Suddenly it was quite simple. These sculptures that she was working on just needed to be transformed into wearable materiality for the body and that would allow her to make a living from it, as people are willing to invest more regularly in clothes as opposed to if they were collecting her work as an artist. They would buy her work as an artist maybe once a year, whereas these same collectors would buy her work as wearable pieces four to five times a year.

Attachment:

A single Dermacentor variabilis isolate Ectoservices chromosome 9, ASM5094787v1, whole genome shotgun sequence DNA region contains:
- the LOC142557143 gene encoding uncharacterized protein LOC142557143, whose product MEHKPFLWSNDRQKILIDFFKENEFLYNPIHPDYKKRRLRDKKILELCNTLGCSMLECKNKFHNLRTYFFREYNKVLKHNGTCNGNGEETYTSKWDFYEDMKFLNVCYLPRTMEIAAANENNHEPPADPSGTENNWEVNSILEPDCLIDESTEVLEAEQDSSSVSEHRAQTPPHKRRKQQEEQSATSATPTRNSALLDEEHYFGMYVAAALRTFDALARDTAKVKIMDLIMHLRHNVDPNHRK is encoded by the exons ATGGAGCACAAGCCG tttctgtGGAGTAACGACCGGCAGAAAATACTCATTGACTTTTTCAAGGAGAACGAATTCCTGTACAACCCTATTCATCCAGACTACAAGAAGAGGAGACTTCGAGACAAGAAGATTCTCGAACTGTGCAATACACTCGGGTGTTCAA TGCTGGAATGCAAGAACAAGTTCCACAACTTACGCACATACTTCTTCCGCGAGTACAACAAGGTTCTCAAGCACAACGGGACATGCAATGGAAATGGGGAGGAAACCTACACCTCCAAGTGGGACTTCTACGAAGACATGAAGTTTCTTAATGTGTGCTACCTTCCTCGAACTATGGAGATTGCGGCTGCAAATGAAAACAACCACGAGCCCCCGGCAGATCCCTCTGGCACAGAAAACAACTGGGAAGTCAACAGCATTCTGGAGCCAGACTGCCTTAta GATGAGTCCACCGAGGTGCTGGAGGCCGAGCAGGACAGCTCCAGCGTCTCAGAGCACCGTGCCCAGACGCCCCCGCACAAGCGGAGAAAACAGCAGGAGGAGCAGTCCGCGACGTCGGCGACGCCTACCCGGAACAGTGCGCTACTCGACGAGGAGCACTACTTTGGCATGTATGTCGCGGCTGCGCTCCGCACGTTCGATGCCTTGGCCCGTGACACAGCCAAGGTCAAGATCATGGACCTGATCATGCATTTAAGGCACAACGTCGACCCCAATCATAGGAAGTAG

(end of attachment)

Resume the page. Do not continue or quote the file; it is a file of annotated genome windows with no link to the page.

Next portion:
“There is always the feeling when you come from the art world into the fashion world of, wow, I can’t do this. This world is so different, but who’s to say that I can’t make things as one-offs just as you would with sculptures. I could never dream of doing this and having 18 looms in a system. I don’t want to live that way. It is about keeping it really simple, just as you would, having a studio as an artist making work”